Marine Berthaud, dietician at Nutrisens

“Nutrition is crucial when preparing for an ultra trail!”

In your opinion, how important is nutrition – whether everyday meals or sports nutrition – when preparing for an ultra trail race?

Nutrition is absolutely key when preparing for an ultra trail race! Whether it’s your everyday meals or sports nutrition, it plays a crucial role in training and improving your performance. An athlete with nutrient deficiencies, who eats the wrong foods or energy supplements, or whose intake is higher or lower than their energy expenditure, will encounter problems like muscle fatigue, cramps, physical exhaustion, stomach ache and bloating.
Athletes need to have a balanced diet which suits their individual needs.
Diet plays a very important role because it is the body’s main source of energy, so it really is a driving force! Good muscle and nerve contraction is reliant on a balanced intake of protein, carbohydrates, lipids, vitamins and minerals; and with this type of race, it is common to experience feelings of light-headedness, confusion, aching muscles and stress.

As the official dietician for the Nutrisens Sport Challenge, you’ll be supervising the candidates throughout their year-long preparation. How do you go about supervising them over such a long period? What will the process be?

The fact that the candidates are far away makes supervision somewhat laborious, but it’s really interesting to see how much progress they’ve made over the months compared to the first time we met. This type of monitoring requires us to touch base regularly to go over their diet and which energy products they are taking, any issues or improvements encountered during their training or competitions, changing some of their eating habits, and so on.
The candidates are monitored at regular intervals, so it’s not too oppressive for them. I don’t impose things on them, but I try to catch up with them every month to see how they are and how they’re managing the change of season, or whether they need any advice about ordering energy products, for example. Depending on their training schedule and the coach’s advice, we also adjust their diet or their vitamin supplements. And I’m available whenever they need me if they have any questions or need advice.


Is the nutritional approach different for men and women with this type of preparation?

The nutritional approach is obviously different for men and women, whatever type of sport or endurance they do. It’s different for each person anyway, because none of us have the same requirements or the same eating habits. That’s why every diet preparation plan or the advice given can be totally different, even for two people of the same sex who are doing the same race, for example.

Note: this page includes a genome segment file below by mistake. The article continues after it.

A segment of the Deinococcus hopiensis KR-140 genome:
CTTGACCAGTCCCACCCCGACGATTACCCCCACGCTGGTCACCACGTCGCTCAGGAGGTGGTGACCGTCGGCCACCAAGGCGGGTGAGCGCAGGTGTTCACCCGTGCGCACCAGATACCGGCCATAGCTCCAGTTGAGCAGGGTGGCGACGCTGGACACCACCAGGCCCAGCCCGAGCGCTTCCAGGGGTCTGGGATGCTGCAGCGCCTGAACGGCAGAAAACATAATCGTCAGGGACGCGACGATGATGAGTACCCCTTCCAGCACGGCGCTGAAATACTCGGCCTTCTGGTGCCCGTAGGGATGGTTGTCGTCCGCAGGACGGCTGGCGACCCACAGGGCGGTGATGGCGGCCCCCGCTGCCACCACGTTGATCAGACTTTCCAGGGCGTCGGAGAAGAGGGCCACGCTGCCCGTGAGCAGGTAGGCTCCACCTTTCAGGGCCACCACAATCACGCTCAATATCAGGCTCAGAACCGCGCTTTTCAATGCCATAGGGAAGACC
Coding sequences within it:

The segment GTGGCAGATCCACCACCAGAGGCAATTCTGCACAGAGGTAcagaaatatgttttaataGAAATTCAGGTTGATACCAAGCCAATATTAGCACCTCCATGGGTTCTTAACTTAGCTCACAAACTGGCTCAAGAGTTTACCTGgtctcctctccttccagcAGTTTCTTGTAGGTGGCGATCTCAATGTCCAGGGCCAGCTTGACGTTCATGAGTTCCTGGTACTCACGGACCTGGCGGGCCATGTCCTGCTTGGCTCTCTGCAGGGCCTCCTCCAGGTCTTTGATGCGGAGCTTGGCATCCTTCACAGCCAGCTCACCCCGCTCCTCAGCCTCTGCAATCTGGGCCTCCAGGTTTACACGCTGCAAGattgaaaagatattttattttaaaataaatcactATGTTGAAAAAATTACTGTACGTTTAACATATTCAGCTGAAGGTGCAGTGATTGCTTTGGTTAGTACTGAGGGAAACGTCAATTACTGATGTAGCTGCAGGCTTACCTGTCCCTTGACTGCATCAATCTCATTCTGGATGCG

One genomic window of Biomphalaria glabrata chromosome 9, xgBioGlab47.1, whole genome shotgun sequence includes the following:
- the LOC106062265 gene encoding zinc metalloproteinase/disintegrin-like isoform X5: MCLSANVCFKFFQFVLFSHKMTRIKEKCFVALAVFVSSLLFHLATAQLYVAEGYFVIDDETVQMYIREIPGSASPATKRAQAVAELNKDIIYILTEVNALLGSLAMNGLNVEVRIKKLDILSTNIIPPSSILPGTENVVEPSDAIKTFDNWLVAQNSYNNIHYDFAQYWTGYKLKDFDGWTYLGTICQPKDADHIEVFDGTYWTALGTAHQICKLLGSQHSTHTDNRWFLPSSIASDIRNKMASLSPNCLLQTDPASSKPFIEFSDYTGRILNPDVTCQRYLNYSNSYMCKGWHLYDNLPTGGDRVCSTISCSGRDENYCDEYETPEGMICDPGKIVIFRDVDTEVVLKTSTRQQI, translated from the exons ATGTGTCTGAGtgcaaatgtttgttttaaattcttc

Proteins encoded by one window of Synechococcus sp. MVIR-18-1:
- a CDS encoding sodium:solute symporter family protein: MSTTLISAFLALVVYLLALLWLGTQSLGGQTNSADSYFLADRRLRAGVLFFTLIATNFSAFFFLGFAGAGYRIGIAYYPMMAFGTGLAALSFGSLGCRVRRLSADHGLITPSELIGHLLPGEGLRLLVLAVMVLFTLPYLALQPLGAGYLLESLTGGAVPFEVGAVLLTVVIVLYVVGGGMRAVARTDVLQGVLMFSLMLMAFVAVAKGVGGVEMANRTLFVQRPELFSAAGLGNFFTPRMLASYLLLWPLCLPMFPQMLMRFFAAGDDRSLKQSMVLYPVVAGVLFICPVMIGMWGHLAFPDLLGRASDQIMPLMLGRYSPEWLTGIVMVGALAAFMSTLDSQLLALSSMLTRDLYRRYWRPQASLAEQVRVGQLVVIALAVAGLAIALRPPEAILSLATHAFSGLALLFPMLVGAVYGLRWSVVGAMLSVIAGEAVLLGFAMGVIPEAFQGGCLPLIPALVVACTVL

They need a healthy diet to improve their performance, and there will be certain strategic foods that they should eat and avoid during a certain period.


With the festive season approaching comes the question of “lapses”: what’s the best way of working traditional family celebrations, such as Christmas, New Year, birthdays or weddings, around a preparation plan like this one?

I’m not one of those dieticians who sees this type of event with an evil eye, quite the opposite. As with any long-term diet designed to achieve a specific goal, it’s important to have a social life and to treat yourself from time to time. However, it mustn’t undo all the hard work and sacrifices of previous months. It’s all a question of balance and quantity! Nothing is off limits, especially over the Christmas period, but you shouldn’t go overboard on alcohol or very rich foods with saturated fats (lipids). Stick to just few glasses of bubbly and some goose liver pâté. Appetizers and desserts are the trickiest things, as they are often packed with fat and calories. As for main courses, there’s usually a variety of foods and good quality produce.
However, if you have a race planned in the weeks or days after these lapses, you need to be extra careful because any over-indulgence will inevitably affect you: sluggishness, stomach ache, digestive problems, diarrhoea, vomiting, muscle weakness, etc.


Marine BERTHAUD, dietician at Nutrisens

I check in with Morgane and Nicolas every month. We adjust their diet together, depending on their training plan and their food preferences. For example, Morgane doesn’t eat much meat, so we need to find substitutes to prevent her from becoming anaemic.
As the weeks go by, the quantities will increase to keep up with the intensity of their preparation. The aim is to get to the starting line with well-stocked reserves. That means preparing the body gradually to store and release fuel as and when it needs it.
They will soon be testing the Nutrisens range to find the products which work best for them so they can stay hydrated throughout the race. They will be able to chop and change between sugary, salty and neutral tastes so they don’t feel nauseous.
One month before the race, they will be on a low residue diet, which is low in fibre to prevent intestinal irritation, and so that energy can be mobilised via the digestive tract. There will also be lots of fatty acids, omega 3 and 6, to aid nerve concentration. We’ll be opting for fresh cheese rather than hard cheese.
A week before the athletes leave, they’ll be eating lots of white meat and lean fish, and steering clear of fruit and raw vegetables. If they want to eat fruit and veg, it should be cooked, peeled and have the pips taken out. Alcohol will be off limits and simple sugars will be replaced by complex carbohydrates.